Perhaps the most important business
development of the last twenty years has been the widespread adoption
of personal computers, fax machines, advanced copying and printing
techniques, email and, of course, the Internet.
It has enabled instantaneous, worldwide communication and
facilitated truly multinational corporations and global enterprises.
This website describes the ancestry of many of these products.
While the telegraph was in widespread
use by the time of the Civil War, the development of office machines
in the last quarter of the nineteenth century helped spur the
expansion of American business from local to regional to national.
Many of these products were written about in Harper’s
Weekly as they were patented and adopted.
In particular, the 173,000 advertisements in the publication
between 1857 and 1912 included many different brands of typewriters,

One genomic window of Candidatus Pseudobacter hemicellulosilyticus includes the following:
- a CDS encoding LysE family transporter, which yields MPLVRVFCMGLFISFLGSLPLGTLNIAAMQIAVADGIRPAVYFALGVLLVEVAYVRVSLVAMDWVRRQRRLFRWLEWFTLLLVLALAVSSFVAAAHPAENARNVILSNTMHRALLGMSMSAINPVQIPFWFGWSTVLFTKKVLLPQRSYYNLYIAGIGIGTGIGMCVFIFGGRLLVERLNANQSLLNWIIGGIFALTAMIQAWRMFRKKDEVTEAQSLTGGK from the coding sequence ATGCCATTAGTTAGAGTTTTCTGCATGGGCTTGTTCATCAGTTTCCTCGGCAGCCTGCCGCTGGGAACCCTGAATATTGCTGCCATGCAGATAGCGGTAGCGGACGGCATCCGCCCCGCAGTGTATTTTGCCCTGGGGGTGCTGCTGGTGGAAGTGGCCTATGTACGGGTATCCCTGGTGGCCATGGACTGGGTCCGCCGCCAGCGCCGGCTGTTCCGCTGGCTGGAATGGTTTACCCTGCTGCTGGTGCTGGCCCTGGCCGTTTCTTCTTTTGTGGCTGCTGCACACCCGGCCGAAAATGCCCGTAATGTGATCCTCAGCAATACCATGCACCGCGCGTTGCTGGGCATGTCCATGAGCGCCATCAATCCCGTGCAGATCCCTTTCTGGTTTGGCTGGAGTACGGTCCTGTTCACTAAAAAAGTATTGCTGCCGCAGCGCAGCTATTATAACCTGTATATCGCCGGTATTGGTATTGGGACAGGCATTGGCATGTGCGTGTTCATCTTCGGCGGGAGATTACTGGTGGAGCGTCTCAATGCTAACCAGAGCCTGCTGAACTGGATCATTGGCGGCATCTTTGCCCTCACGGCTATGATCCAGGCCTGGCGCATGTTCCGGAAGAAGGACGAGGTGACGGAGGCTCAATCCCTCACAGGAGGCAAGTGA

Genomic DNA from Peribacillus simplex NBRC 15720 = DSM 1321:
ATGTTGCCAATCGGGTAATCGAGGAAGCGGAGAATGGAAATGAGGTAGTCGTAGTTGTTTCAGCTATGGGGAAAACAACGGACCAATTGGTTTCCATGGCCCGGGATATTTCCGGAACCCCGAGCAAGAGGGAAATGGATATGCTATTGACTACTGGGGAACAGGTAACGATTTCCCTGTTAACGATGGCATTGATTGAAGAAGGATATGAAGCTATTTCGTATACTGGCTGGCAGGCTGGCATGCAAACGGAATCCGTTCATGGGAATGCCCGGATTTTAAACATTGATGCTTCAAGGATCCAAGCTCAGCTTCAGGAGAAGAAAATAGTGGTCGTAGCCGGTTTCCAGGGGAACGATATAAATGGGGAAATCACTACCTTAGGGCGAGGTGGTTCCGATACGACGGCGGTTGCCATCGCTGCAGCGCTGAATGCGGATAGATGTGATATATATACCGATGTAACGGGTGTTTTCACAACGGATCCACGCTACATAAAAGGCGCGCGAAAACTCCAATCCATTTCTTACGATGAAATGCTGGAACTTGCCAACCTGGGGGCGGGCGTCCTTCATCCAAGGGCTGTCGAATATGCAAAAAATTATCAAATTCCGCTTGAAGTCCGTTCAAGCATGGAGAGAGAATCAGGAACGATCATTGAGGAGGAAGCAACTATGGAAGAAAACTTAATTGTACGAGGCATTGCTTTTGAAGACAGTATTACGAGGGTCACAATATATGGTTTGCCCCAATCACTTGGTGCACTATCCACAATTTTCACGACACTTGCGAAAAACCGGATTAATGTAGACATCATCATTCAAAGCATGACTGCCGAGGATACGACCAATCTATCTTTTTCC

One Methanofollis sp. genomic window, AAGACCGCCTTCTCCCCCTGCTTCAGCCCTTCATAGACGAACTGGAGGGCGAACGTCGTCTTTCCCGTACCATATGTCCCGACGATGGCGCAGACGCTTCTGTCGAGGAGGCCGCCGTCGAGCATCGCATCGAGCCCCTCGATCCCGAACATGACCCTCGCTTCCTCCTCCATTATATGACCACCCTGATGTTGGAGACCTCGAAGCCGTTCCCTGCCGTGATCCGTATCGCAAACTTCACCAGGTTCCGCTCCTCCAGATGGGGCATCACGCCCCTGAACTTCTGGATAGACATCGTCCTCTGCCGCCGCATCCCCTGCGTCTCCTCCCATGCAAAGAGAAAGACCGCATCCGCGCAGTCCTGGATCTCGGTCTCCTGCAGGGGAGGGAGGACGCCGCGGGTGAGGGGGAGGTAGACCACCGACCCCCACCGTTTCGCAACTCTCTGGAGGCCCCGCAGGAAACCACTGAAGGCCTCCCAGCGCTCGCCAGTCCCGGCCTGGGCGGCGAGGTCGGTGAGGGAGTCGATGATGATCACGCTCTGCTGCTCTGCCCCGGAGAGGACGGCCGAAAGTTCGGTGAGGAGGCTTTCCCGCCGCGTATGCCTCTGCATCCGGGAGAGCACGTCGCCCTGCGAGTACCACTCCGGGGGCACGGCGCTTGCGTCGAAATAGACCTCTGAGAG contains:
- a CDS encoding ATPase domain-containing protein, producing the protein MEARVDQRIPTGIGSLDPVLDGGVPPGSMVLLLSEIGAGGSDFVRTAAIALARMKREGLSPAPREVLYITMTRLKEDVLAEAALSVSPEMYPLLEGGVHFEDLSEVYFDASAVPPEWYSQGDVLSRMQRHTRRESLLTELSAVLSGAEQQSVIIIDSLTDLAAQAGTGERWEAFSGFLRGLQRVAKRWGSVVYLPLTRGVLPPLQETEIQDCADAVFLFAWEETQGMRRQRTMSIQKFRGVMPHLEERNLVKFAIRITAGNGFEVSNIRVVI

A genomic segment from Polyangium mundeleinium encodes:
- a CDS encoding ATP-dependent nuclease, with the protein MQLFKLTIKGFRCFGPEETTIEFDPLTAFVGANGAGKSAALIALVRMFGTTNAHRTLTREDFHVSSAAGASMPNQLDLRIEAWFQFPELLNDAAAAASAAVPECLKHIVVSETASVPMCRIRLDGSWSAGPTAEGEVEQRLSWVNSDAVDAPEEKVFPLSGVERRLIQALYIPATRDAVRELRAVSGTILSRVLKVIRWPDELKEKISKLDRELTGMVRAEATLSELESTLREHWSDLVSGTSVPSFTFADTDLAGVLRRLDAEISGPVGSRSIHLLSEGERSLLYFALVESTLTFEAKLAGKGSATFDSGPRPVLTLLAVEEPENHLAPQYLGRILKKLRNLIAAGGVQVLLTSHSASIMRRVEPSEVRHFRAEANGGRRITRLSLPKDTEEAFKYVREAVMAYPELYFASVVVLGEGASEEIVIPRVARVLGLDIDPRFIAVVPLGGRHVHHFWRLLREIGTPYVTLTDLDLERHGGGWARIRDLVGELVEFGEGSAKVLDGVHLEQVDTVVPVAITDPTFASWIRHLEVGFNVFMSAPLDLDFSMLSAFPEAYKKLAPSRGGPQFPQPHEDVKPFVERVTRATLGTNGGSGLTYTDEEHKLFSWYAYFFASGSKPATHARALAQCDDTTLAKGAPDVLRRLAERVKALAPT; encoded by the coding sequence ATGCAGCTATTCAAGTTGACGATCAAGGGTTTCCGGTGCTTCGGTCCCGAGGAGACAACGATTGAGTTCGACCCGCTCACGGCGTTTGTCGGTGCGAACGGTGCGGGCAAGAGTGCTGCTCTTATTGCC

adding machines, copiers, and dictating machines.
Even the keypunch and tabulating machines, which were developed
initially for the 1890 census and are the predecessor of today’s
computers, were covered in some depth.
Dr. Robert C. Kennedy explains the
history of eight of these office machines from early prototypes
through descriptions and illustrations in Harper’s Weekly
(1857-1912) to contemporary models.
Anyone interested in today’s computers and the Internet
should enjoy this website.
John Adler, Publisher
|Selected items on Business Machines from the
Harper’s Weekly, 1857 - 1912:
Adding Machine / Calculator, 1857
Dictation Machine, 1878
Shorthand Typewriter, 1883
Keypunch Tabulating Machine,